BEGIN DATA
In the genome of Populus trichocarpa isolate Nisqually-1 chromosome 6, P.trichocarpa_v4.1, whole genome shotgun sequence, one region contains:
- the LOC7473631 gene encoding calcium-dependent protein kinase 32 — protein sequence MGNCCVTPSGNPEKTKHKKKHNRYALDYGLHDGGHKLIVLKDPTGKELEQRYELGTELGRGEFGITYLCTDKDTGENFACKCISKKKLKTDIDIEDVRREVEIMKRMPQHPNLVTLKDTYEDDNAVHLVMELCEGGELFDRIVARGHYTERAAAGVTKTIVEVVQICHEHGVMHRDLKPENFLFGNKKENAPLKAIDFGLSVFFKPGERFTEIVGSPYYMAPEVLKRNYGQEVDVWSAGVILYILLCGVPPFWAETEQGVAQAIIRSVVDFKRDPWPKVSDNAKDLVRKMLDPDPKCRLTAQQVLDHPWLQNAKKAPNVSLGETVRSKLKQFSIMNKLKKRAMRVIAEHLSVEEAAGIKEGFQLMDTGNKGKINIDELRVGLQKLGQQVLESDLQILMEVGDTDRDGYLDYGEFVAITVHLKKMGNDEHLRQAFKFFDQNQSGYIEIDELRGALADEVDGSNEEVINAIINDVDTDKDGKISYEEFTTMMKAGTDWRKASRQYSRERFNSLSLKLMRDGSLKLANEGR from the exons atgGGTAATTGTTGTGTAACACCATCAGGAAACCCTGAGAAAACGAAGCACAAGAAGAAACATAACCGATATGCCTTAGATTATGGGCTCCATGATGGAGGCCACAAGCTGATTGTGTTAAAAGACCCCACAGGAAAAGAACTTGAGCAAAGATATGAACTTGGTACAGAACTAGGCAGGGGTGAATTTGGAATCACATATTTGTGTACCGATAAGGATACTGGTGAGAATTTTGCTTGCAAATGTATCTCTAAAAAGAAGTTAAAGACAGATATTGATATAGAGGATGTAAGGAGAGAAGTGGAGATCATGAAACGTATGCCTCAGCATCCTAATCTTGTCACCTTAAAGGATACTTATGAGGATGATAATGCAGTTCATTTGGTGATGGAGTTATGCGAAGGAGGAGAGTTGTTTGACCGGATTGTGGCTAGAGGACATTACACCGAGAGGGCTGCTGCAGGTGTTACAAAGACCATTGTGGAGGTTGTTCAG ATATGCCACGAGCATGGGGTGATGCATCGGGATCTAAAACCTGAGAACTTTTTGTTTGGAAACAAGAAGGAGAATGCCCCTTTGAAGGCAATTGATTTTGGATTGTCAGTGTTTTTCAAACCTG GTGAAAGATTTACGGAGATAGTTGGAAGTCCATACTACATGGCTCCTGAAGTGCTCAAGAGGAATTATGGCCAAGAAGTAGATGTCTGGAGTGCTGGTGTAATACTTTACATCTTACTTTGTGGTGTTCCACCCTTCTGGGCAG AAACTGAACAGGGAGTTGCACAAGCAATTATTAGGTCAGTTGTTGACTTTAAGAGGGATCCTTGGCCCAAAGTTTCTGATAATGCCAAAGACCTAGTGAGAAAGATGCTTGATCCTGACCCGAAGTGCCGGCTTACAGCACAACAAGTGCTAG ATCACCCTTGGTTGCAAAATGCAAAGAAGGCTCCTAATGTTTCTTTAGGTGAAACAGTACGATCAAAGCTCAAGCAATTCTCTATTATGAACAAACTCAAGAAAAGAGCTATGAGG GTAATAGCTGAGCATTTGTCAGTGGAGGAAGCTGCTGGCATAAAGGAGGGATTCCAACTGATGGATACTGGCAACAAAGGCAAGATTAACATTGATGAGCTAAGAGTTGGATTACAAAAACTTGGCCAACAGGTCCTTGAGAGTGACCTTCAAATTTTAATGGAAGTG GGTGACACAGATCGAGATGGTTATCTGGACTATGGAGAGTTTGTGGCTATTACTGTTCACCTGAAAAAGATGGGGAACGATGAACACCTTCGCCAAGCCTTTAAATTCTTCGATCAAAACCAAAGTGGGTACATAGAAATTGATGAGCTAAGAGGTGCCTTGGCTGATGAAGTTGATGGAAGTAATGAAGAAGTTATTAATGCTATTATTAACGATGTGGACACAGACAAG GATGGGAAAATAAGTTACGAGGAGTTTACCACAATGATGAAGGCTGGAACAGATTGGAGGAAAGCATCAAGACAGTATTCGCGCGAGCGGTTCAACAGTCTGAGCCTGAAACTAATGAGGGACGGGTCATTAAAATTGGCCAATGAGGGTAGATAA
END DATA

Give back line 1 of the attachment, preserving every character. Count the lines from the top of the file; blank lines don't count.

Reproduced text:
In the genome of Populus trichocarpa isolate Nisqually-1 chromosome 6, P.trichocarpa_v4.1, whole genome shotgun sequence, one region contains: